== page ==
Ransomware-based attacks are fast becoming the number one security issue for businesses and public sector organisations alike. In the recent Ransomware Response and Recovery report, Accenture’s Cyber Investigations and Forensic Response (CIFR) team observed a 160% year-on-year increase in ransomware events in 2020, with little signs of any slowdown in early 2021.

With this increase in activity comes a significant rise in associated costs. One estimate suggests that the global cost of ransomware will exceed £265 billion by 20311. Of course, this will include any ransom paid, but the indirect costs will usually be greater and are often less well understood. These costs can include disruption to service, loss of data, legal and regulatory sanctions, litigation and reputational damage.

This impact is also often felt far beyond the organisation that was originally targeted. When subject to a ransomware attack, the owners of the Colonial Pipeline in the US pre-emptively shut the pipeline down2. The resulting squeeze on fuel meant some long-haul flights were cancelled and worries about shortages led to stockpiling that caused the price of petrol to jump dramatically. Incidents like this make it clear that ransomware attacks are a societal threat, not just a concern for individual organisations.

So, what should the UK Government’s role be in combatting that threat?

Protecting government departments

First and foremost, UK Government organisations of all shapes and sizes should continue to take steps to improve their own security. We are increasingly seeing attackers ‘right-sizing’ their demands, so attacks are no longer limited to organisations, such as financial institutions, who can afford huge pay-outs. Now, attacks are as much a threat to organisations like universities who might not have been traditional targets, but whose systems do process and store data on thousands of students and contain intellectual property and research data potentially worth millions of pounds.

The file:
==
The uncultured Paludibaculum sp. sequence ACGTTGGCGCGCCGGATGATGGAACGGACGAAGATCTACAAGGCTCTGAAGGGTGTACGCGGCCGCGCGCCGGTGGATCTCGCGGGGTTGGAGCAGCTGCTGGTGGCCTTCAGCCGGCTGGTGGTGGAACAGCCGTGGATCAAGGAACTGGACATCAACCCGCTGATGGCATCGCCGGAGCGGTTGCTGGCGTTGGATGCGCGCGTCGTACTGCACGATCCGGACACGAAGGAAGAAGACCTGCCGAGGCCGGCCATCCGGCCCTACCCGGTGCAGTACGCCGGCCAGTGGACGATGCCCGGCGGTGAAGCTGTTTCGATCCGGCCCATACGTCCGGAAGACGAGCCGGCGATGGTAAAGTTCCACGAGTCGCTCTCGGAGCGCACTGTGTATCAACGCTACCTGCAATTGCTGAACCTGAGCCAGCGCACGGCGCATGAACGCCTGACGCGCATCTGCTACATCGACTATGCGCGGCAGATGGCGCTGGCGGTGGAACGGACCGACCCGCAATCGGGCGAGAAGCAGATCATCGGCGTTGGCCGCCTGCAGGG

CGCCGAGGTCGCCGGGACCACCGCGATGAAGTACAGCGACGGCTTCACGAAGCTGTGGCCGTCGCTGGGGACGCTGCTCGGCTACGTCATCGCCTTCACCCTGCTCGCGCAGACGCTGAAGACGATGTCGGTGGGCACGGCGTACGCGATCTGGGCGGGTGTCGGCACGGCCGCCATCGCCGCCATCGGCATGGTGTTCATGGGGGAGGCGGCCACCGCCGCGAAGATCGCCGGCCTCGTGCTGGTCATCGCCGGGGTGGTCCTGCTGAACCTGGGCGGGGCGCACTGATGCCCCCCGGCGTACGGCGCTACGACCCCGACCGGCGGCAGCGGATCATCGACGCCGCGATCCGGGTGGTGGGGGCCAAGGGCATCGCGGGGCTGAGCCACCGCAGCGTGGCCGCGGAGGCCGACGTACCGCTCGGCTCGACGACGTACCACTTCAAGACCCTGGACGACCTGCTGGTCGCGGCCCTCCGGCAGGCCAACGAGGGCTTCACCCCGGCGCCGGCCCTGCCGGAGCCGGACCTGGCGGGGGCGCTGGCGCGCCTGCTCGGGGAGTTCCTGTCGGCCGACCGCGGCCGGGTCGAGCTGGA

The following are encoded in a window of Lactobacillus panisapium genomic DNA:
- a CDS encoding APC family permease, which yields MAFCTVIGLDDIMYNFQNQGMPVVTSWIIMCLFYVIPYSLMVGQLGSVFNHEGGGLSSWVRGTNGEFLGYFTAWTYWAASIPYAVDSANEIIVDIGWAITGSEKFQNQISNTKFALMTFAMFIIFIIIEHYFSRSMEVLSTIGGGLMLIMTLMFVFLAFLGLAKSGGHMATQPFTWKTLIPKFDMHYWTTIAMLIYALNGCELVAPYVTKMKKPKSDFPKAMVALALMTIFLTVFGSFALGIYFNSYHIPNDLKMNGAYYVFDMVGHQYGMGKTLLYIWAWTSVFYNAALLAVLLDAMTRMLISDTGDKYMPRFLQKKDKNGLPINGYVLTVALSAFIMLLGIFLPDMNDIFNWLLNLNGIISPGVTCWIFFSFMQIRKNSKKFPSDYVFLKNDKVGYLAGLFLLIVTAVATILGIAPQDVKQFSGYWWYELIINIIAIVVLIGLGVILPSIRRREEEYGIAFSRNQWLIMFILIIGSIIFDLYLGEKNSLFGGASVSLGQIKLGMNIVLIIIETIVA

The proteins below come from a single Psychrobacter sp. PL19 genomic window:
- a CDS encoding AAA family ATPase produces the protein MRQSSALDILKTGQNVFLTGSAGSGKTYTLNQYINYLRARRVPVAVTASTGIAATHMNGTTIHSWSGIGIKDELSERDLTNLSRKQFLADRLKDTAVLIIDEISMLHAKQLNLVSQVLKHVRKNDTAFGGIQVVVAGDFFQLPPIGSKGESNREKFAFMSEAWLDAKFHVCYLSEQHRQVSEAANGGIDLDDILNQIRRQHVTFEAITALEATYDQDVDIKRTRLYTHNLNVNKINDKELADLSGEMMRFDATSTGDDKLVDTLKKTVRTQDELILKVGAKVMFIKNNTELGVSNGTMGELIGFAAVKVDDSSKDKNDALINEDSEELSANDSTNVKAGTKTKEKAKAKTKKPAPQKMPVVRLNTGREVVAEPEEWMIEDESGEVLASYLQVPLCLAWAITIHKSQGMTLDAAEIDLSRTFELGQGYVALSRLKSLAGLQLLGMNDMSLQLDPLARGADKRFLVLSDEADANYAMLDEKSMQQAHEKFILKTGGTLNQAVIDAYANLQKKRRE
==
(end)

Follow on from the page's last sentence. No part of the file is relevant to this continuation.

This trend is further compounded by the recent increased demand for ransomware-as-a-service and a broadening and evolving threatscape. Now, the barriers to entry for potential attackers are lower than ever - criminals can simply buy pre-coded malware and the tools they need on the dark web. Additionally, threats are going beyond IT to new technologies and platforms, such as IoT devices, as criminals re-invest and improve their tools and techniques.

Given how critical the services public sector organisations provide are and the sensitivity of their data, organisations of all sizes need to take some key steps to protect themselves:

  1. Address the basics. Keep security hygiene up to standard, maintain controls, continue patching and ensure visibility into and protection of sensitive data.
  2. Prevent and protect. Increase confidence through continuous validation and testing of your defences. Train and test employees frequently.
  3. Map your operations. Model the threat against your operations and understand how legacy IT obsolescence could help enable surprising new opportunities to attack systems.
  4. Collaborate widely. Work with Legal, Communications, senior management and external service providers, so everyone knows what they need to do during an event.
  5. Prepare continually. Use planning and validation as an opportunity to constantly measure and improve resilience and adjust your course over time.

Due to the relatively small size of some public sector organisations, like local councils, there will need to be a certain degree of coordination and centralised support from government. And this is a principle that it’s important to extend beyond the public sector.